Brazil Economy Shrinks Less Than Estimated in First Quarter

Updated on

Rio de Janeiro

Photographer: Dado Galdieri/Bloomberg

Brazil’s economy contracted less than economists forecast in the first quarter, as the country braces for the biggest recession in 25 years.

Gross domestic product contracted 0.2 percent from the previous quarter, the national statistics agency said in Rio de Janeiro on Friday. That was a better result than expected by all but four of 42 economists surveyed by Bloomberg, whose median forecast was for a 0.5 percent decline.


“This is still a pretty bad GDP report,” Neil Shearing, chief emerging-markets economist at Capital Economics, said by phone from London. “There’s been a huge contraction in domestic demand. What rescued the GDP data was a big positive contribution from net trade.”

Above-target inflation and the widest budget deficit in 16 years have eroded investor sentiment in Latin America’s largest economy. Companies fired workers and consumers cut spending. To restore confidence, President Dilma Rousseff is raising taxes, reducing expenditures and boosting interest rates in a move that may constrain GDP in the second quarter.

Swap rates on the contract maturing in January 2016 rose three basis points, or 0.03 percentage point, to 13.82 percent. The real strengthened 0.3 percent to 3.1519 per U.S. dollar at 10:06 a.m. local time after depreciating 16 percent this year.

Industry, Services

The weaker currency may have contributed to the 5.7 percent increase in exports in the first quarter, according to Shearing. Industry contracted 0.3 percent, which was a better result than anticipated, according to Flavio Serrano, senior economist at BESI Brasil.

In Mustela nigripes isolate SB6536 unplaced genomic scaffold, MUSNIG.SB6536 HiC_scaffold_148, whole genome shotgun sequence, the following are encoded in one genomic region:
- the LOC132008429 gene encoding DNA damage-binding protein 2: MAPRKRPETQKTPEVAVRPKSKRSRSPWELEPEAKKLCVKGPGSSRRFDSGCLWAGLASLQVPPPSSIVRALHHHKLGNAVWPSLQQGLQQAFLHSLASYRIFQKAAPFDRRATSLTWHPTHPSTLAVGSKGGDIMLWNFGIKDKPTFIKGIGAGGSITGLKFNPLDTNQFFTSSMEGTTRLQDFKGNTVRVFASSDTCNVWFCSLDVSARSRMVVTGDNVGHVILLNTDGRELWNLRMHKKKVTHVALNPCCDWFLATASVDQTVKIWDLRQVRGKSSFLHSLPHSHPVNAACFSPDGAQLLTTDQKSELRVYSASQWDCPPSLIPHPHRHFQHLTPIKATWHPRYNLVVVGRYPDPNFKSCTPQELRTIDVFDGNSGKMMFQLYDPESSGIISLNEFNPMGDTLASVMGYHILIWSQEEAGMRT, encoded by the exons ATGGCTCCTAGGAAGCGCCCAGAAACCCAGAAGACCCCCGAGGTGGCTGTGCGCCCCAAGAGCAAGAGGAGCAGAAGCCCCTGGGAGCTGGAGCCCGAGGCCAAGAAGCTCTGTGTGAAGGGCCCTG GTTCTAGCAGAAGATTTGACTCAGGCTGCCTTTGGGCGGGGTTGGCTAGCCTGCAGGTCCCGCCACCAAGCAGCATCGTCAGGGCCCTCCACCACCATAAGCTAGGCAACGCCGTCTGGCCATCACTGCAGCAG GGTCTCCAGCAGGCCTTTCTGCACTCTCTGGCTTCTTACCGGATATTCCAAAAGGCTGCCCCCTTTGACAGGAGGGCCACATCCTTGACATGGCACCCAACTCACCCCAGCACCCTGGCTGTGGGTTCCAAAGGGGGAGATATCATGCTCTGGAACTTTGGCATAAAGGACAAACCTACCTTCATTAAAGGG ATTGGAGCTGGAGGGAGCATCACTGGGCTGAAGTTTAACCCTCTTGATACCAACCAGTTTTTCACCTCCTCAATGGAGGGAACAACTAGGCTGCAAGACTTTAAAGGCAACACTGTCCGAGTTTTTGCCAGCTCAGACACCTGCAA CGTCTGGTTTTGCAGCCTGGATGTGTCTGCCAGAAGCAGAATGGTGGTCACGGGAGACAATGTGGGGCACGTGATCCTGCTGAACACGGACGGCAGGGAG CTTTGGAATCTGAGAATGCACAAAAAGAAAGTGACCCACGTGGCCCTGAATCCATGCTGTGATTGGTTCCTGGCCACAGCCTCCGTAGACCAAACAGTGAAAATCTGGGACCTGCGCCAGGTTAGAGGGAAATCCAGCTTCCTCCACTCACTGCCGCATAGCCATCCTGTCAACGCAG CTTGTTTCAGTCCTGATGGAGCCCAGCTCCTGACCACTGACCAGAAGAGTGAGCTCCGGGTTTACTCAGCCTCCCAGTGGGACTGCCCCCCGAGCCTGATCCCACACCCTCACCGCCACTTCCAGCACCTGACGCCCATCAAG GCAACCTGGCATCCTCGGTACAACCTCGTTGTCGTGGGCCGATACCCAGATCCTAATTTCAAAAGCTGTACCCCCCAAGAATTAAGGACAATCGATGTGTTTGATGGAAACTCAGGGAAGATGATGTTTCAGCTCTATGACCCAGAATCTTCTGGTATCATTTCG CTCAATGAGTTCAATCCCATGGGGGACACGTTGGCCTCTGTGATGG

Investment fell 1.3 percent, recording its seventh-straight contraction. Family consumption dropped 1.5 percent, which was the worst result since the fourth quarter of 2008 when the economy headed toward its last recession.

“If you look at all the components of domestic demand, they recorded very, very sizable contractions,” Alberto Ramos, chief Latin America economist at Goldman Sachs Group Inc., said by phone from New York. “Domestic demand really, really decelerated and contracted in the first quarter.”

The government is “adamant” that its policies to shrink the deficit eventually will lead to a rebound in growth, Treasury Secretary Marcelo Barbosa Saintive said Thursday. He said the government made progress this week by convincing lawmakers to reduce pension benefits and access to unemployment insurance, while raising taxes on imports.

Still, Finance Minister Joaquim Levy considers estimates of a recovery in the second half of 2015 to be unrealistic, a government official with knowledge of his views said May 23. GDP in the first quarter fell 1.6 percent from the same period last year, versus a median forecast for a 1.8 percent decline, the statistics institute said.

Analysts surveyed by the central bank have lowered their 2015 GDP estimate in 17 of the past 19 weeks, to a decline of 1.24 percent. That would be the steepest fall in a quarter century. Before today’s data, Banco Safra’s Kawall had been poised to change his forecast to reflect a greater 2015 contraction. Now he is sticking to his prediction of a 1.3 percent decline.

“The second quarter should be the worst in the year, but it’s somewhat reduced downside we had for GDP numbers for the year,” Kawall said.